SALT LAKE CITY — Nuclear power providing energy for some cities in Utah and five other states in the West is inching closer to reality after federal regulators endorsed the design of a planned small modular reactor plant at Idaho National Laboratory.
The U.S. Nuclear Regulatory Commission issued what is called a “Final Safety Evaluation Report,” which means the technical review of the NuScale Power plant design is complete, and potential customers can now move ahead with the development of plants knowing that the safety aspects have been approved.
“This is a significant milestone not only for NuScale, but also for the entire U.S. nuclear sector and the other advanced nuclear technologies that will follow. This clearly establishes the leadership of NuScale and the U.S. in the race to bring (this technology) to market,” said John Hopkins, NuScale’s chairman and CEO.
The NuScale plant in Idaho — a small modular reactor — is nothing near the visual images people have with nuclear power plants that first came online in the United States in 1969. Even the latest nuclear power reactor to power up in Tennessee in 2016 is starkly different, which is one of two units that occupy 1,600 acres.
Proponents of the Idaho project say the beauty of the NuScale design is that the reactors can’t melt down, can’t be hacked and the plant does not have to be shut down to be refueled. The reactors are underground and submerged in an 80-foot pool.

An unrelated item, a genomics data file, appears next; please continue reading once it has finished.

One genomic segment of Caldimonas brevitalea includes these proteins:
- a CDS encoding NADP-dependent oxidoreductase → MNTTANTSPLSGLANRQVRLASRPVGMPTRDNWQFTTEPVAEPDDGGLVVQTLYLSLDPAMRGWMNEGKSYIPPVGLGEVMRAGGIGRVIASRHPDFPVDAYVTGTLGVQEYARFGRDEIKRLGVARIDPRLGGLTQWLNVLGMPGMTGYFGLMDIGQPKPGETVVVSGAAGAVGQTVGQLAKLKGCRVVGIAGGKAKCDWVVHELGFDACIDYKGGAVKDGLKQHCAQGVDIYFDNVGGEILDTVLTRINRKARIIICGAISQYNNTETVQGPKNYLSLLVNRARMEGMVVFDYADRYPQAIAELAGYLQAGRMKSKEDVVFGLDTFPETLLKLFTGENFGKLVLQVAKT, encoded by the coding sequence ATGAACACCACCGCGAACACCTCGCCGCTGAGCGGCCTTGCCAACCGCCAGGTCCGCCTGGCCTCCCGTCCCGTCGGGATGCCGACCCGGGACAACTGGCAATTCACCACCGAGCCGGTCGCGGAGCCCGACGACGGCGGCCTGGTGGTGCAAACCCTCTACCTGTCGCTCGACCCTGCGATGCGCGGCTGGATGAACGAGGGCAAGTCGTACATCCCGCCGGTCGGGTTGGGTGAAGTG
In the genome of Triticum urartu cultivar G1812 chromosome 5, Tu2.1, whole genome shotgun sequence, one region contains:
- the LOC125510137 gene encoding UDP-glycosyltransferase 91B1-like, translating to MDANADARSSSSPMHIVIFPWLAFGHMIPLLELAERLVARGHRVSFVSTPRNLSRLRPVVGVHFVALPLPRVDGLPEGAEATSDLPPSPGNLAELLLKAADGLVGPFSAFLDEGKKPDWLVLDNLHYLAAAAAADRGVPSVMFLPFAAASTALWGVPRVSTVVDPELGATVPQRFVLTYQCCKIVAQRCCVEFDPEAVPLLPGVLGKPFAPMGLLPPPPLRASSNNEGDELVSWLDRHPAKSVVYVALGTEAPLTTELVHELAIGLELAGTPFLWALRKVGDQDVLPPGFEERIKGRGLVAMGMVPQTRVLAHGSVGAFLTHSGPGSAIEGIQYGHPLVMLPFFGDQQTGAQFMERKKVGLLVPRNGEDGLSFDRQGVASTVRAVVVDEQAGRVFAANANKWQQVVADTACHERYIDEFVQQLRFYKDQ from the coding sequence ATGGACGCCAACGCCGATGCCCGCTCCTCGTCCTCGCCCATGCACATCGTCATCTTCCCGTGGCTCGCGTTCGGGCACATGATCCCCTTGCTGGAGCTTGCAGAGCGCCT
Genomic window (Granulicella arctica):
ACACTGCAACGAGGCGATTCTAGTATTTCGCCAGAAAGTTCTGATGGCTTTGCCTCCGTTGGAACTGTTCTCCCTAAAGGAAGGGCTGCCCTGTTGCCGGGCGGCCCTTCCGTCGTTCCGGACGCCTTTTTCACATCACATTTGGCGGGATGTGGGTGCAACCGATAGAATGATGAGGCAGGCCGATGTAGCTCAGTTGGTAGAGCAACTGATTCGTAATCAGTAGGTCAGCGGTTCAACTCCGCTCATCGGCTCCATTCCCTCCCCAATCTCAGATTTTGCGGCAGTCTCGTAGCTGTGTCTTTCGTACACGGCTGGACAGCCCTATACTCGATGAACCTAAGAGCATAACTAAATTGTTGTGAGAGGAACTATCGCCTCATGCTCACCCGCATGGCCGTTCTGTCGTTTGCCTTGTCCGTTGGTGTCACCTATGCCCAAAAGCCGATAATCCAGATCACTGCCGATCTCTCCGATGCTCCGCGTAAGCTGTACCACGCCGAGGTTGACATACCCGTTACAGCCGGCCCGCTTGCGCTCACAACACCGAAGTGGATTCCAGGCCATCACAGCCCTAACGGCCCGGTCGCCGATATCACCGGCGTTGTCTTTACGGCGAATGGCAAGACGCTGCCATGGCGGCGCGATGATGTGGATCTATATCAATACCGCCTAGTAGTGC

The NuScale plant is a project being pursued by the Utah Associated Municipal Power Systems, which represents municipal and special district power providers in Utah and five other states in the West that are not tied in with Rocky Mountain Power or its parent, PacifiCorp.
Such Utah municipalities include Bountiful, St. George, Murray, Brigham City, Kaysville, Payson, Hurricane, Price and several others.
More than 30 of those members are boards with financial investments in nuclear power as a way to diversify their energy portfolio, branching out from not only intermittent wind and solar but including a base power source such as nuclear energy as coal plants are retired.
The Carbon Free Power Project has also drawn heavy investments from the U.S. Department of Energy as the nation strives to be the first globally to deploy the modular nuclear technology.
“NuScale was the first company to enter the U.S. small modular reactor market and pioneered a refreshed regulatory approach for innovative reactor designs,” said Mark Peters, director of the Idaho National Laboratory. “This marks a milestone achievement for NuScale and contributes to a diversity of fission reactor designs, which, over time, will speed reactor technology adoption.”
The 12-module reactor planned for Idaho has the capacity to generate 720 megawatts of power and will occupy a 34-acre site at the sprawling 890-square-mile U.S. Department of Energy facility.
The company’s application to federal regulators was completed in 2016 and accepted the following year. The review process cost NuScale and its partner, Fluor, $500 million and more than 2 million hours of labor.
According to the company, it submitted 14 separate topical reports in addition to the over 12,000 pages for its design certification application and provided more than 2 million pages of supporting information for federal audits.
The project is not without its opponents or controversy.
In August, the Utah Taxpayers Association urged cities to withdraw their financial commitments due to risks and the potential impacts to taxpayers who would be roped into a technology it says has not been proven.
Some cities, like Logan, did bow out, saying it wanted to take a wait and see approach.
The first reactor would come online by 2029 if other federal regulatory requirements are met.